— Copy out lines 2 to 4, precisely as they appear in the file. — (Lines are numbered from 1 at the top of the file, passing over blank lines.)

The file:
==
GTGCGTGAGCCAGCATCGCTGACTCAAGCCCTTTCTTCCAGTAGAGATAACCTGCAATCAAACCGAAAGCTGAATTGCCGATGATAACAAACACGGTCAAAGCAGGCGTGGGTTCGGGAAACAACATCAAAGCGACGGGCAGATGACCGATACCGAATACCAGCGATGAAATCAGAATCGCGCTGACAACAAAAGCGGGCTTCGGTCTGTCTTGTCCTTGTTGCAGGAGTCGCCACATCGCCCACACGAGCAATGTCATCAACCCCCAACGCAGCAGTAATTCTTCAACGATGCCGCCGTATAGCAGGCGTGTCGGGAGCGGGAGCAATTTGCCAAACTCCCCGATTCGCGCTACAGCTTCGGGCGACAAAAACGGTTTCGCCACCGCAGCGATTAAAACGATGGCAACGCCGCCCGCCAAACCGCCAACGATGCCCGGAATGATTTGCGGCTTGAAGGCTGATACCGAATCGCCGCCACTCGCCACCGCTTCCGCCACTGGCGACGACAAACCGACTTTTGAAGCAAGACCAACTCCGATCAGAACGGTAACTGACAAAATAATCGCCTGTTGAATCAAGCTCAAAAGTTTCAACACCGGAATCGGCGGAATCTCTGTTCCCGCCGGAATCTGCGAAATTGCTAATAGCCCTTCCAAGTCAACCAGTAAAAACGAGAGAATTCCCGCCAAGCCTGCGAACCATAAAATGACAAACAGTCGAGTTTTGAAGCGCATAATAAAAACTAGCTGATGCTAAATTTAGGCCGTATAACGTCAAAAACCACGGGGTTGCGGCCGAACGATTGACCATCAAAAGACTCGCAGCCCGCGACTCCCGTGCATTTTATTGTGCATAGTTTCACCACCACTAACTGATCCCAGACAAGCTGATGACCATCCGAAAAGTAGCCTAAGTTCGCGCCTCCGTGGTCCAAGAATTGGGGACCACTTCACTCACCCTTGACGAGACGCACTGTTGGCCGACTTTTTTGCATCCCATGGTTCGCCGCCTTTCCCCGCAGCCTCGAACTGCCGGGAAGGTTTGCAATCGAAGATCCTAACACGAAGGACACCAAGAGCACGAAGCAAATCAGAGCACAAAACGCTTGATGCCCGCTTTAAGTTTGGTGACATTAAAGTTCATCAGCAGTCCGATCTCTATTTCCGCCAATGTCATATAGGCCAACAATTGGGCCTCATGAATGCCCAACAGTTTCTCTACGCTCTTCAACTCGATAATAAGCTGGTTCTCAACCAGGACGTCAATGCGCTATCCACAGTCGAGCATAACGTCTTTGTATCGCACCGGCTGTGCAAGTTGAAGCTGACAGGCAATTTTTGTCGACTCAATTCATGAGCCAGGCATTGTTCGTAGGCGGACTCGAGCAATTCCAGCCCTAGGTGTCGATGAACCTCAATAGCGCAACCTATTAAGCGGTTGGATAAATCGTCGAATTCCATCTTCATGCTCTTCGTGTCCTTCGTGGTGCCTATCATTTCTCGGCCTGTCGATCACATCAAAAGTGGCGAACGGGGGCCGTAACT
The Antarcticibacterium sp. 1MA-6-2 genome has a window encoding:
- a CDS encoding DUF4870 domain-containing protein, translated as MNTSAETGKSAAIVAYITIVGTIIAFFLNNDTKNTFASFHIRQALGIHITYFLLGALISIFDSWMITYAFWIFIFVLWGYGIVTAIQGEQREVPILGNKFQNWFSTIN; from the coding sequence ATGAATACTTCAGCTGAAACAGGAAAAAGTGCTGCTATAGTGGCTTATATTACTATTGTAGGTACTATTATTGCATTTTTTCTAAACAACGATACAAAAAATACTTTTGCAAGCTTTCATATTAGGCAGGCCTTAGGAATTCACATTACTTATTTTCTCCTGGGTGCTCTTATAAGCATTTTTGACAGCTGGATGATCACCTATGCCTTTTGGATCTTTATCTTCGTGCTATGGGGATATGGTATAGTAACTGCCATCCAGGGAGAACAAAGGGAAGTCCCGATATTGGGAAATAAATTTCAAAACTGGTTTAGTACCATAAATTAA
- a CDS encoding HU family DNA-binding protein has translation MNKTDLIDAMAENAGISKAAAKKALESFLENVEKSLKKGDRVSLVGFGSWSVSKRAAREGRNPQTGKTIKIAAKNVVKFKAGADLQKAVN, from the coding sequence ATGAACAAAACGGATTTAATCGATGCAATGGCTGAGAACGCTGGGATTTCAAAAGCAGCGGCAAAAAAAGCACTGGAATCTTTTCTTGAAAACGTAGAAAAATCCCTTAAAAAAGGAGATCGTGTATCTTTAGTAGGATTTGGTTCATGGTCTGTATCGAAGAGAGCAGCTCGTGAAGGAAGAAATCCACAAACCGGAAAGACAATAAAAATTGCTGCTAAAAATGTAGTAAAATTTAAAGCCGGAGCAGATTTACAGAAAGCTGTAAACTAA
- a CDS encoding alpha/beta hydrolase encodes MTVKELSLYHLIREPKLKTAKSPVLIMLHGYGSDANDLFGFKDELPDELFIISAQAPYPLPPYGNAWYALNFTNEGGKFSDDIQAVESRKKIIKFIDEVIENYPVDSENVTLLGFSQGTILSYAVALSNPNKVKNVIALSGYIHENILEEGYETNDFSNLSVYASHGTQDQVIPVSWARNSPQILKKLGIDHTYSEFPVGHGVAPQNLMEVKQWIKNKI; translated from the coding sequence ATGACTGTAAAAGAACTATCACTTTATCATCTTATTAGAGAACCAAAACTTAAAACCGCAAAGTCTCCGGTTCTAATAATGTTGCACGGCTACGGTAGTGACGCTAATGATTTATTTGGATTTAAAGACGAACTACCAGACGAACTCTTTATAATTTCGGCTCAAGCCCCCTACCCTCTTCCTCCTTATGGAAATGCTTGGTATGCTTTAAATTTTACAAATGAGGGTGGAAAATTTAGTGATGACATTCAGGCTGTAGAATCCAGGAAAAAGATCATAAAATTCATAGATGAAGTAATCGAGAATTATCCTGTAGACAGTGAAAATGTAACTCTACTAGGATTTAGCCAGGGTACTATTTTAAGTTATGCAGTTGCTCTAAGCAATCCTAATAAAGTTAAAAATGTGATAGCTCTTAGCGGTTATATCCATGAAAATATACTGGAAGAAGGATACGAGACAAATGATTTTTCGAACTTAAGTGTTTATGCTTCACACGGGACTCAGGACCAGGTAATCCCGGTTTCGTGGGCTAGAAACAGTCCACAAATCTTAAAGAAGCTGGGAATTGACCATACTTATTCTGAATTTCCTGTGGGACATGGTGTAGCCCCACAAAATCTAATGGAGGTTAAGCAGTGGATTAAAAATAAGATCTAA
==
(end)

The Antarcticibacterium sp. 1MA-6-2 genome has a window encoding:
- a CDS encoding DUF4870 domain-containing protein, translated as MNTSAETGKSAAIVAYITIVGTIIAFFLNNDTKNTFASFHIRQALGIHITYFLLGALISIFDSWMITYAFWIFIFVLWGYGIVTAIQGEQREVPILGNKFQNWFSTIN; from the coding sequence ATGAATACTTCAGCTGAAACAGGAAAAAGTGCTGCTATAGTGGCTTATATTACTATTGTAGGTACTATTATTGCATTTTTTCTAAACAACGATACAAAAAATACTTTTGCAAGCTTTCATATTAGGCAGGCCTTAGGAATTCACATTACTTATTTTCTCCTGGGTGCTCTTATAAGCATTTTTGACAGCTGGATGATCACCTATGCCTTTTGGATCTTTATCTTCGTGCTATGGGGATATGGTATAGTAACTGCCATCCAGGGAGAACAAAGGGAAGTCCCGATATTGGGAAATAAATTTCAAAACTGGTTTAGTACCATAAATTAA
- a CDS encoding HU family DNA-binding protein has translation MNKTDLIDAMAENAGISKAAAKKALESFLENVEKSLKKGDRVSLVGFGSWSVSKRAAREGRNPQTGKTIKIAAKNVVKFKAGADLQKAVN, from the coding sequence ATGAACAAAACGGATTTAATCGATGCAATGGCTGAGAACGCTGGGATTTCAAAAGCAGCGGCAAAAAAAGCACTGGAATCTTTTCTTGAAAACGTAGAAAAATCCCTTAAAAAAGGAGATCGTGTATCTTTAGTAGGATTTGGTTCATGGTCTGTATCGAAGAGAGCAGCTCGTGAAGGAAGAAATCCACAAACCGGAAAGACAATAAAAATTGCTGCTAAAAATGTAGTAAAATTTAAAGCCGGAGCAGATTTACAGAAAGCTGTAAACTAA